The cash-flow statement explains the movement of cash in a company. While companies can deceive their profits by accounting jugglery, they can’t fudge the flow of hard cash. So, a cash-flow statement gives a true picture of a company’s financial health. But, for banks and finance companies, the cash-flow statement is of restricted use as they develop a diverse business model than different kinds of businesses.
The cash-flow statement has 3 components: cash flows from operating projects, from financing activities, and from investing activities. The statement further mentions the prevailing cash holding of the business.
What you require to reduce in the data is whether flows from operating activities are actual or not. If they are positive, it indicates that the company can create cash from its operations. If they are negative, it indicates that the company is losing money. While it may register profits in its P&L statement, negative flows from orders should ring an alarm.
Cash flows from financing activities show the money allocated for the company’s services or the money paid towards debt repayment. The former will be a positive number on the statement, while the end will be a negative number. Cash flows from investing activities take the cash used in investments. For example, a business that has made surplus cash may park it in a bank fixed deposit. Next year it may withdraw cash from that Fixed Deposit. The above will be a negative number on the statement, while the end will be a positive number.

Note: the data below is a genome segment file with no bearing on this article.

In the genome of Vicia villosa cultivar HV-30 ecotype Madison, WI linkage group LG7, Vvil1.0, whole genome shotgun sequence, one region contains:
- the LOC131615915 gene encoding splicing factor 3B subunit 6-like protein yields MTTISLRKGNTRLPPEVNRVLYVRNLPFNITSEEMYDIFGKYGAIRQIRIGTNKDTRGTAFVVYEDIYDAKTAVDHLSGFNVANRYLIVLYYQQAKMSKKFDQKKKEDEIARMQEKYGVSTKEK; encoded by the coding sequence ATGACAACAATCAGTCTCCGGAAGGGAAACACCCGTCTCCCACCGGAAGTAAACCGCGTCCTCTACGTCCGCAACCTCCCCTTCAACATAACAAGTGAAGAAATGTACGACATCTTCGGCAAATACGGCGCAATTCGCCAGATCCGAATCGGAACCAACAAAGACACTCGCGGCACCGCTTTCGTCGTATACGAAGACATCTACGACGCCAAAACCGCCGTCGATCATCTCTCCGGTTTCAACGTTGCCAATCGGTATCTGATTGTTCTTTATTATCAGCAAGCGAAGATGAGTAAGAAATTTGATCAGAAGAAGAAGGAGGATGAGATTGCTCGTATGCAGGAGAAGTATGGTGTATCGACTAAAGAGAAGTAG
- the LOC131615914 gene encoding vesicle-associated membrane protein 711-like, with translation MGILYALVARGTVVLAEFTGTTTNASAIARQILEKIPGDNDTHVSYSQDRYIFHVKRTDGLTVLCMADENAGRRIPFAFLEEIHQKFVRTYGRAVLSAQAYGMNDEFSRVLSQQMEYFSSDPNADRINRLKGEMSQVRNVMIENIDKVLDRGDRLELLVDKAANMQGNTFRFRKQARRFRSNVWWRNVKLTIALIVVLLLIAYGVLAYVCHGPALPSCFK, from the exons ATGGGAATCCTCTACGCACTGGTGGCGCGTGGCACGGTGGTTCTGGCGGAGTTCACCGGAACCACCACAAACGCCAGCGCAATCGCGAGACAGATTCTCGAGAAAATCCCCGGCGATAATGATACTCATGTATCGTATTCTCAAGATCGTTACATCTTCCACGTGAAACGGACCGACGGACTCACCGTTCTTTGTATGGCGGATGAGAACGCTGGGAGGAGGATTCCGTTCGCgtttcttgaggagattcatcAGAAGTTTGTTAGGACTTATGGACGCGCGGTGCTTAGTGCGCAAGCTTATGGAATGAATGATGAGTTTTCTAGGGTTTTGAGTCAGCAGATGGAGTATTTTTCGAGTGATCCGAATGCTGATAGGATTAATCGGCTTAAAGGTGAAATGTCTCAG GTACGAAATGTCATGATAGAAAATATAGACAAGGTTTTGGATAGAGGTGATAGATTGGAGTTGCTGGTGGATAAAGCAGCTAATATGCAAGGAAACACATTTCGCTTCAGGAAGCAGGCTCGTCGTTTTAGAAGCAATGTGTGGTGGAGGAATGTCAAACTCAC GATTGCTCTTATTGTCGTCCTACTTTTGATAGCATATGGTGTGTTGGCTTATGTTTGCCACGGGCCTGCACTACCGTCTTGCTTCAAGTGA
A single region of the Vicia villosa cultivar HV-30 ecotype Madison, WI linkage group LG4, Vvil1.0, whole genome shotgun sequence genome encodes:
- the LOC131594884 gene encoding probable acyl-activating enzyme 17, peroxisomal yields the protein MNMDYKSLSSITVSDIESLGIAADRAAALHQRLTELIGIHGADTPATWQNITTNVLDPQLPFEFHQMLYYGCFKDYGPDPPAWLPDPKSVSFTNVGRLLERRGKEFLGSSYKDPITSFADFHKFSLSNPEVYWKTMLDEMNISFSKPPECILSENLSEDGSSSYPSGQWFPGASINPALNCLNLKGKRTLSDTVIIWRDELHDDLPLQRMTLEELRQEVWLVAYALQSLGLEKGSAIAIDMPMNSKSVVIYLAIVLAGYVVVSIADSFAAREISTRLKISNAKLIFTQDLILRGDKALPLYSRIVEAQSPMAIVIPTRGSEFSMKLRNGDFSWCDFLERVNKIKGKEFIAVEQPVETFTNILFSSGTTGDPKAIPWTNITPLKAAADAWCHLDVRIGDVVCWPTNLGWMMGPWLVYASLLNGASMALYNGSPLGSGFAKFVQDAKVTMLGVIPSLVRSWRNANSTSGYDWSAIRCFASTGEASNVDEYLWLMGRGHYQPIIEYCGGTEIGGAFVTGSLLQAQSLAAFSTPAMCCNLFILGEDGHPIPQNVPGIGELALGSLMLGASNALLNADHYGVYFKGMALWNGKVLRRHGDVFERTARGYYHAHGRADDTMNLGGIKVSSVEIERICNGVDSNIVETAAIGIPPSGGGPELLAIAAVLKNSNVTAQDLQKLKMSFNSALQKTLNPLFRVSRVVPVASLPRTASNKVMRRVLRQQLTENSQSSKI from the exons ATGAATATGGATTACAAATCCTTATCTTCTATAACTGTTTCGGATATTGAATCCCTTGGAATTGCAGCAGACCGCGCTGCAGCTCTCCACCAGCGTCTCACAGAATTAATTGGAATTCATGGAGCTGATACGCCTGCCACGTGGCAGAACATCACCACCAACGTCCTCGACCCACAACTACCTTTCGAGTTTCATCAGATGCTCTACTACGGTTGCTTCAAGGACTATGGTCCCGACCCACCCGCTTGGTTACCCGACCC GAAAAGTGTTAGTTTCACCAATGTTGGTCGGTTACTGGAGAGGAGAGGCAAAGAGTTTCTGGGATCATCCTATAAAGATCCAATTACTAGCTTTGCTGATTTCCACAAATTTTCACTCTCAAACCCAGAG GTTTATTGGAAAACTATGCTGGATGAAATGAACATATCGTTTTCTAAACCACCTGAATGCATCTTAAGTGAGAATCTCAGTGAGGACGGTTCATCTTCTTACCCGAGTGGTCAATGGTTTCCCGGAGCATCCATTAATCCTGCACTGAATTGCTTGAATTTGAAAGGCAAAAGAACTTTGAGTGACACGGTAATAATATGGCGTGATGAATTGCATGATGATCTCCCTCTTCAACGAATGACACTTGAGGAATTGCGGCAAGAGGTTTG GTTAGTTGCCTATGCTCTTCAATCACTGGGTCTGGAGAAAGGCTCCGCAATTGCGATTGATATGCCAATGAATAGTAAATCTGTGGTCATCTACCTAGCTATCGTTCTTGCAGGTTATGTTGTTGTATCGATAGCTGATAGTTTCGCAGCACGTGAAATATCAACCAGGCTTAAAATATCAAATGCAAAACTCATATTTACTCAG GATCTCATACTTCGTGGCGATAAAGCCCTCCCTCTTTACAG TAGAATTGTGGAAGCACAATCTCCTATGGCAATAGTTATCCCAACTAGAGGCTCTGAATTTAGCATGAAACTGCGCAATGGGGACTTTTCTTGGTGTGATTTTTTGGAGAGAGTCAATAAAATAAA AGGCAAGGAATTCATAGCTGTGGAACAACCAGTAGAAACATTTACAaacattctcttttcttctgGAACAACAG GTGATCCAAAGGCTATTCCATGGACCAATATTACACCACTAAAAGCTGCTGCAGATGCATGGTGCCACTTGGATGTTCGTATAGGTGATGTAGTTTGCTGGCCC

A company’s financial statements are a glass into its financial health. No wonder reading them is an integral part of structural analysis. While examiners dig more difficult into financial statements and try to find the not-so-obvious features of a company’s financials. Understanding basic financial statements must answer for an investor in most cases.
There are 3 major financial statements: the balance sheet, profit-and-loss statement, and cash-flow statement.